7. It’s all about connecting what you see when you’re playing to how it sounds. The more complete that connection, the better you will improvise. It’s not a book recommendation but here’s my tips from (now past 30 years, playing, that came as a shock when I counted!) You need something to improvise over. Jamey Aebersold play-alongside, loops from something like GarageBand, (I was going to say other musicians but that’s out!) because when you start it’s vital to hear how the notes you’re playing sound over the chord. Start building a library of licks. Many musicians turn their nose up at licks but these are the building blocks of improvising and are valuable pointers to melodic ideas. Develop your ear. A wise person once said “you’re paid to think fast, not play fast!”. This ties in with the first point of relating what you’re hearing to what you’re playing Be specific and structured when practising. It’s all to easy when you start improvising just to noodle, which may sound good in isolation but over a proper piece of music it rarely works well. Take a basic standard or a blues and improvise using only two notes. Get as much mileage as you can out of those two notes. The move onto just chord tones (and be disciplined to stay only with chord tones, it really forces you to know what the chordal harmony looks like on the bass If you hit a note that sounds bad, stop. This seems counterintuitive as when performing you’d never stop playing if you hit a bum note. This is practising and you need to explore why that note didn’t work in that context. Then work out how you can make it fit (every note can fit somehow!) Take melodic idea you like and work them out. Transcribe if you can read/write, or just do it by ear. The most important thing is to learn how to play the idea freely. Then see if you can adapt that idea to a different chord or progression - the beauty of improvising is that often just changing one or two notes in a line will make it fit over a completely different chord. Avoid starting ideas on the first beat of the bar and the root note of the chord, at least when staring out. Bass players are hard-wired for root-5th so you need to break out of that mindset as most melodic content is nothing like a bass line - unless it is a bass line, of course! As you get better, try playing ideas that go through chord changes. A sign of a less accomplished improviser is someone who stops each time the chord changes. A good exercise to develop this skill is the continuous scale exercise: start at the lowest note that first the first chord, then play 4 notes per bar/chord. When you get to the second chord, keep ascending and go to the next available note from where you are (it’ll be one fret or two frets). Keep going until you run out of notes, and go back down again. It forces you out of the root on the one mindset, too. Conversely, develop ideas that have wider intervals. Many bass players tend to play very scalar lines, one note aft the other, whereas more interesting ideas have larger intervals. Practising exercises using thirds, fourths, fifths, sixths and sevenths, especially if you start inverting pairs of notes e.g. in C, play a descending major 3rd on (E, C) followed by an ascending third in the next scale tone up (D, F) and repeat: E, C, D, F, G, E, F, A, B, G, A, C, D, B, C, E and then back down again starting from the same high E. Develop phrasing. This means singing an idea and playing it. Try taking a breath between phrases - if your struggling to breathe then the phrase is too long. Think of it as a conversation rather than a monologue! Learn some Charlie Parker lines. You can take an 8 bar solo from a standard and it’s like study in its own right - he came up with so many great melodic lines, and you’ll get a thorough grounding on chord tone playing plus bebop scales and chromaticism (again, it doesn’t matter whether you have any theory knowledge; it helps but it all about the sound of a line) If you really don’t like a style or genre, don’t bother with it - use your valuable practice time on stuff you do like. Quite a bit above references Jazz but much of it applies regardless of style. Remember however there are little gold nuggets to be had in any style Finally, start slowly and precisely, don’t rush playing or fudge the timing. You can play a wonderful solo with just a few notes and impeccable timing and feel; but it’s all to easy to be too busy or vague rhythmically, and even good melodic ideas will fall flat. Less is more! Hope this helps!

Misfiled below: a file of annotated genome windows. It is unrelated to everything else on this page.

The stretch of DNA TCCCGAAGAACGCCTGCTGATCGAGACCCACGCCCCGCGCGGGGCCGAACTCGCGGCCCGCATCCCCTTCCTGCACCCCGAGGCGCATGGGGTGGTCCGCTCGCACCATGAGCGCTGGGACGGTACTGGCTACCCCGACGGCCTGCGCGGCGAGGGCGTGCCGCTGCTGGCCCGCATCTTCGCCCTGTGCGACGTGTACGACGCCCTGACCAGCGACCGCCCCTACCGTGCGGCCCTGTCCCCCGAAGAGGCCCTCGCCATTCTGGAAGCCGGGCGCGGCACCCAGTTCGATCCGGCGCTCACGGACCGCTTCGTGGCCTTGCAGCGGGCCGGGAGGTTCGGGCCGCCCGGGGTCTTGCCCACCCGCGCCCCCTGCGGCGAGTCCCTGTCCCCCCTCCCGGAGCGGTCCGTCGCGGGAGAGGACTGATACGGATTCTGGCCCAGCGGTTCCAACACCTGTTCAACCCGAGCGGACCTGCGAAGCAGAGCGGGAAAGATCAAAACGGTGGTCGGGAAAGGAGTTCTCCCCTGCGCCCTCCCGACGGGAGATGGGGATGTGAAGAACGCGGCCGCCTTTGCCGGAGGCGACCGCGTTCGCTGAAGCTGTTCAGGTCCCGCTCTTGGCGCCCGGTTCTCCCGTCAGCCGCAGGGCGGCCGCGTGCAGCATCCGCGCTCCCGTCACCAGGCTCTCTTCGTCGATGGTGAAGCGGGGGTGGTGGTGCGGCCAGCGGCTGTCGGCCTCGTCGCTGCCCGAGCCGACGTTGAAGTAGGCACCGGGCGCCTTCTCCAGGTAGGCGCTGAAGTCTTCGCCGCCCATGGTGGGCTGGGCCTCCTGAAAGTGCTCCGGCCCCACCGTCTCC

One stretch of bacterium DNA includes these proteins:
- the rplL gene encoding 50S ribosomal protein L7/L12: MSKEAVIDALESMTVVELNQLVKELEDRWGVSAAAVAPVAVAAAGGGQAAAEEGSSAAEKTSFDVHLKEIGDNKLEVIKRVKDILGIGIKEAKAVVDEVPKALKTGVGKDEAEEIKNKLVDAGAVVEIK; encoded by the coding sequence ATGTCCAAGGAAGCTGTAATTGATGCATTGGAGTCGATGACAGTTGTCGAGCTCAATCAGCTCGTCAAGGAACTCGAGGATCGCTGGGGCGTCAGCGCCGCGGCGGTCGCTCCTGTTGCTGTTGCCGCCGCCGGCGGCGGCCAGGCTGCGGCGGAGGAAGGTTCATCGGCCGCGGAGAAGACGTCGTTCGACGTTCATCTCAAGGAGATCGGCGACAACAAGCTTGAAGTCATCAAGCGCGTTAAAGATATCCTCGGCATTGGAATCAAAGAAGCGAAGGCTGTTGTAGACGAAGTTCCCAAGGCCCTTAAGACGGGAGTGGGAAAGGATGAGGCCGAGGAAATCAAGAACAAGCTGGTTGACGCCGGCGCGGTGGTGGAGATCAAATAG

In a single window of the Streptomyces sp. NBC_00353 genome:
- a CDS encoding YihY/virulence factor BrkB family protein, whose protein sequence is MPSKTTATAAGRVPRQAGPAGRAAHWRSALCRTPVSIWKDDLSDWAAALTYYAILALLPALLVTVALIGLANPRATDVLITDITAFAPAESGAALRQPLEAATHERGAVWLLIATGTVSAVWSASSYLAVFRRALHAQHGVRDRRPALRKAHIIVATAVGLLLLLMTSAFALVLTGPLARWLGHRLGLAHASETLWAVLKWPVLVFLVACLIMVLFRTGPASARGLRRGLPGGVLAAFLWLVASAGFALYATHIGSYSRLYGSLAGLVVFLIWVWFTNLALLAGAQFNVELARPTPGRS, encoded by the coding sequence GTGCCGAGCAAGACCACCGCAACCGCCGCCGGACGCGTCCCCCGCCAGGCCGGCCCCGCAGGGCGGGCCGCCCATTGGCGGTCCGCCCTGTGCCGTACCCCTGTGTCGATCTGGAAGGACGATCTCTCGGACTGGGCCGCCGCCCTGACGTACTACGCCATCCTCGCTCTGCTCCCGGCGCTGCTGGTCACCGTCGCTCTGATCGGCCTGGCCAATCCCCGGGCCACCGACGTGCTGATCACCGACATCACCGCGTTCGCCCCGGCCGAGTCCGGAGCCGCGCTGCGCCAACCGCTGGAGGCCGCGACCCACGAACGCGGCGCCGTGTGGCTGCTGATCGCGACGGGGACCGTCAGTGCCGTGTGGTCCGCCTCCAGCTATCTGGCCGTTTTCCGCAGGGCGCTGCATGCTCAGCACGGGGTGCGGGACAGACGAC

8. There is already another thread on this very video. AH is very much an acquired taste - I can’t say I could take large doses, especially some of his solo work. I respect him however for being unique, for always wanting to choose his own path and never compromising - even when it cost him personally and financially. Victor’s advice is of course sound - but as I said on the other thread, it’s a bit amusing from someone who played on the Sinister Minister 😂